UAB Medicine News
Evusheld Provides Additional Protection for Immune-compromised Patients Against COVID-19
Even with multiple COVID-19 vaccines and boosters, there are still groups of people who do not receive the full benefit of vaccines due to immunosuppressed conditions that prevent the body from making sufficient antibodies. But one alternative treatment option is providing hope.
Known as Evusheld, the medication contains protective antibodies against SARS-CoV-2.
The antibodies are given as two injections at the same time to a patient, and once injected they are in the system ready to work if the patient is exposed to another person with acute COVID-19 infection in the future.
Vineeta Kumar, M.D., professor of nephrology in the University of Alabama at Birmingham’s Marnix E. Heersink School of Medicine, says this is an effective option for immunocompromised populations, such as transplant patients.
“We know that transplant recipients develop less of an antibody response to the vaccine due to their immunosuppressive medications,” Kumar said. “In other words, the medication or immunosuppressed condition may prevent their body from making sufficient antibodies, and in some patients any antibody. This could result in a decrease in the vaccine’s ability to provide protection against COVID-19 infection.”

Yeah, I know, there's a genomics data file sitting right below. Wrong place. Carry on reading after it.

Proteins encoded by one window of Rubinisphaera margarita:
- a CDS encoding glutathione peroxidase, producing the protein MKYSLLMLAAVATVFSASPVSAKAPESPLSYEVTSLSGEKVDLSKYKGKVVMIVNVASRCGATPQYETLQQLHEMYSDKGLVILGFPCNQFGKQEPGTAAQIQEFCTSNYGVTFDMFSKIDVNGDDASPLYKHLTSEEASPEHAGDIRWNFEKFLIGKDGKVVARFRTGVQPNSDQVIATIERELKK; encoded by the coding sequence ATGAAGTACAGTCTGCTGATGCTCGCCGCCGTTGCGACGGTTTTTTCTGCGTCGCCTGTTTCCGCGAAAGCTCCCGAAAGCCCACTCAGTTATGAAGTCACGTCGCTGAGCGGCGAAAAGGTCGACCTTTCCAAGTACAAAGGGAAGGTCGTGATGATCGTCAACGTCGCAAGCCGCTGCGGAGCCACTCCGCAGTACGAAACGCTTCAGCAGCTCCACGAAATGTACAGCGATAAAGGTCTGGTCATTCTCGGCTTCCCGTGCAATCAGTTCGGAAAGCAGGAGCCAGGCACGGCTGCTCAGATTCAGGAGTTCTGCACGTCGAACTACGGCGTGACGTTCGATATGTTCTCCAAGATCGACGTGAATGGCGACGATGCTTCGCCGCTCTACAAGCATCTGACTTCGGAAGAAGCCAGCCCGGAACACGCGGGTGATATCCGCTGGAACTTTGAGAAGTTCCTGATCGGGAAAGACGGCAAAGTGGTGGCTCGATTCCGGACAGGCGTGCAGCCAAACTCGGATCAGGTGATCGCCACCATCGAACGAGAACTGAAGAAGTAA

Kumar adds that this treatment is meant to be given before a person has been exposed to another with COVID-19 infection.
“Evusheld should not be used as a substitute for vaccination or for primary prevention strategies, including masking, social distancing and avoidance of large indoor social gatherings,” Kumar said. “Vaccination of close contacts, including household members, continues to be an important measure to protect transplant recipients from COVID-19 infection.”
For transplant patients, Kumar says it is crucial they receive the infusion as soon as they are cleared after the transplant.
“Due to limited supply of Evusheld nationwide, patients early after transplant or early after receiving medications that suppresses their immune system are prioritized to get Evusheld first,” she said.
She says it is possible that Evusheld may reduce the body’s immune response to a COVID-19 vaccine. If someone has received the COVID-19 vaccine, they should wait at least two weeks after vaccination to receive Evusheld; but booster doses of vaccine can be given any time after Evusheld has been administered.
“We will continue to monitor response of the new virus variants to this infusion,” Kumar said.
UAB and doctors across the state are still working to make sure as many people have it as possible.
“And these include referrals through our state Department of Public Health and referrals from other medical centers,” said Anoma Nellore, M.D., associate professor in the Division of Infectious Diseases. “We want to make sure all patients are protected.”
At UAB, Kumar is the Robert and Cutessa Bourge Endowed Professor in Transplant Nephrology.
Article provided by UAB News.
TxAccess Referral Portal
Joint Commission awards ventricular device certification to UAB Cardiovascular Institute
UAB receives GOLD certification for cardio-oncology program from International Society of Cardio-Oncology
Men and Mental Health: Ask for Help Before Challenges Become Crises
What Women Should Know About Lung Cancer